The church had its beginning, almost within the very shadow of the cross, in a city just outside the gate of which only a few days previous the Savior of men died that "he might destrov him that had the power of death, that is, the devil." (Heb. 2:14.) By a glorious resurrection from the dead He was declared the Son of God with power (Rom. 1:4). The events of the trial, crucifixion, resurrection, and ascension were yet hot on the disciples lips. They were possessed with a burning desire to tell others the good news of the kingdom, the message of salvation in the name of this man Jesus. They felt the world could not do without that which they could give it. Theirs was the story of the Messiah; theirs was a glad song of redemption through His blood; theirs was a message of deliverance for souls in the bondage of sin. They were redeemed! They must lead the world to learn of that redemption!

The message thus delivered moved the people to simple obedience. The story of the love and conviction of these new converts may be seen in the early chapters of Acts. Their zeal, their fervor was at white heat even as they endured persecution to the point of being scattered abroad. Then, "they went everywhere preaching the word." (Acts 8:4.)

But eventually, the falling away of which the apostles so frequently warned swept the people of God. Their enthusiasm and ardor for maintaining a "thus saith the Lord" waned. The final outcome of it-Rome.

The Reformation and Restoration

Men grew tired of the centuries of Rome's domination. Her corruption could no longer be tolerated, and those with no dread of personal harm nor fear of sacrifice endeavored to reform that apostate body. Diligence characterized their efforts! The religious world needed an awakening!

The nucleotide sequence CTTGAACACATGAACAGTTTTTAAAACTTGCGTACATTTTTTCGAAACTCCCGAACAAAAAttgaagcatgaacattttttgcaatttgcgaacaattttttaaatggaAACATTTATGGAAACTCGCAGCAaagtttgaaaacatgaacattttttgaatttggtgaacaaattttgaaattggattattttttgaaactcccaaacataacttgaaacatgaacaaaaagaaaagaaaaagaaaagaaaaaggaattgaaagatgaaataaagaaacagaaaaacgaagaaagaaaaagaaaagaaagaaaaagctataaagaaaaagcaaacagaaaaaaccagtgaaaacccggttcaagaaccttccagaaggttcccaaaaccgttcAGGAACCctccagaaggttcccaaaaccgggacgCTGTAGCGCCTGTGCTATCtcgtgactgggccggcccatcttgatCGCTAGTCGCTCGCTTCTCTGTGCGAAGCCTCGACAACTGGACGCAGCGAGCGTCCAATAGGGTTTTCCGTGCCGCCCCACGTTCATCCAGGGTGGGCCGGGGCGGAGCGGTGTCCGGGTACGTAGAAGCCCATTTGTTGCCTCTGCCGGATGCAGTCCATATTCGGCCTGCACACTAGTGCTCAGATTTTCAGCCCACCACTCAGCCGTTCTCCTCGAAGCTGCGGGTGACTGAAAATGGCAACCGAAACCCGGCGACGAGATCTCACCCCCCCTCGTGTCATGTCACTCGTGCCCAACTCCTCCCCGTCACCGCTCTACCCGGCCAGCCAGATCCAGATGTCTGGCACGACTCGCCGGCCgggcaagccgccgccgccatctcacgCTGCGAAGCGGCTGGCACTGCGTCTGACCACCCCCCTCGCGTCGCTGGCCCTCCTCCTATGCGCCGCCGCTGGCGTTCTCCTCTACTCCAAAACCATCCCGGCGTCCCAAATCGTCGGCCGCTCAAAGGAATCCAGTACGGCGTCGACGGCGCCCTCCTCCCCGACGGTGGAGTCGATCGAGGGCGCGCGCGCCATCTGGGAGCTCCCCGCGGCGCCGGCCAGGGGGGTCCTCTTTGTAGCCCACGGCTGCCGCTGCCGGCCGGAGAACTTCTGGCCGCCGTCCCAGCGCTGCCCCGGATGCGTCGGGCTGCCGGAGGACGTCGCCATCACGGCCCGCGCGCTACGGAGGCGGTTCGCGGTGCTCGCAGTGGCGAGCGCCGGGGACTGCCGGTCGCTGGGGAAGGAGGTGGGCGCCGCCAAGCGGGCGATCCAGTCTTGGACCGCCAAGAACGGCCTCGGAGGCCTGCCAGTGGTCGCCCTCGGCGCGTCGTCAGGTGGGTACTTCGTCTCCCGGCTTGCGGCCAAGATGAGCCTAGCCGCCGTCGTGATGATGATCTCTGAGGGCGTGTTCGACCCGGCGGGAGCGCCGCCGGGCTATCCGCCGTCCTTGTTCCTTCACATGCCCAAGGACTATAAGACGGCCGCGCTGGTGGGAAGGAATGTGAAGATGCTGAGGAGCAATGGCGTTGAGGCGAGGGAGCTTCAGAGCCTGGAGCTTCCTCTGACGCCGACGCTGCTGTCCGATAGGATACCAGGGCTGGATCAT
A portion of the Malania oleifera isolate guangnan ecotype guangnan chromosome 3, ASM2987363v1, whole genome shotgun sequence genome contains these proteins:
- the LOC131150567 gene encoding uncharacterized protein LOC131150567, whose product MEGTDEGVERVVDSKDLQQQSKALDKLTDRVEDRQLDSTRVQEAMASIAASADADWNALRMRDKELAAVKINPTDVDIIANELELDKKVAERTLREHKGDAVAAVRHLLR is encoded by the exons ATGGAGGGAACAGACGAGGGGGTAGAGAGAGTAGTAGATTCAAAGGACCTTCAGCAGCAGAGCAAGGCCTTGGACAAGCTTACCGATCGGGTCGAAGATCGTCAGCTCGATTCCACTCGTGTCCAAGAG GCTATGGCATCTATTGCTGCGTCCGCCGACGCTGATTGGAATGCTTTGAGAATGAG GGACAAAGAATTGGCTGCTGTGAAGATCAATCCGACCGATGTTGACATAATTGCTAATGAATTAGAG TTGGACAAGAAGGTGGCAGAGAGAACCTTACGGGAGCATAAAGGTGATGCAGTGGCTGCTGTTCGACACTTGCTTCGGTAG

But seeing the need for more than reformation, others set out with a plea to "go back to the beginning." Interest and zeal reached a new acme as thousands sought to be "only Christians." The Lord's church enjoyed a rapid growth for here again was a dedicated people who felt the world must be freed from denominationalism's hold to be nothing but members of Christ's body. Theirs was a vital topic! The world must hear!


But has that ardor not been cooled in "our air-conditioned paradise"? Has the numerical increase not led multitudes to forget that only the hem of the garment has been touched? Has spiritual development kept pace with the numerical growth? The world still lies in sin and religious error, yet indifference and negligence afflict the people of God to an immeasurable degree. Have we not become like the Israel of Amos' day (Amos 6:1-6)?

Amos prophesied during the reign of Jeroboam II (2 Kings 14:23-29; Amos 1:1). By the hand of Joash, Jeroboam's father, Syria's oppression of Israel had been greatly relieved (2 Kings 13:5, 25). When Jeroboam became King, he was able to restore Israel's coast and give them further relief (2 Kings 14:25-28). But he failed to lead the people in right living (verse 24). It was a time of ease, prosperity; and peace from oppression. It was this situation Amos faced as he began to cry his warning only to have his preaching fall on ears that would not hear. Let us do some comparing.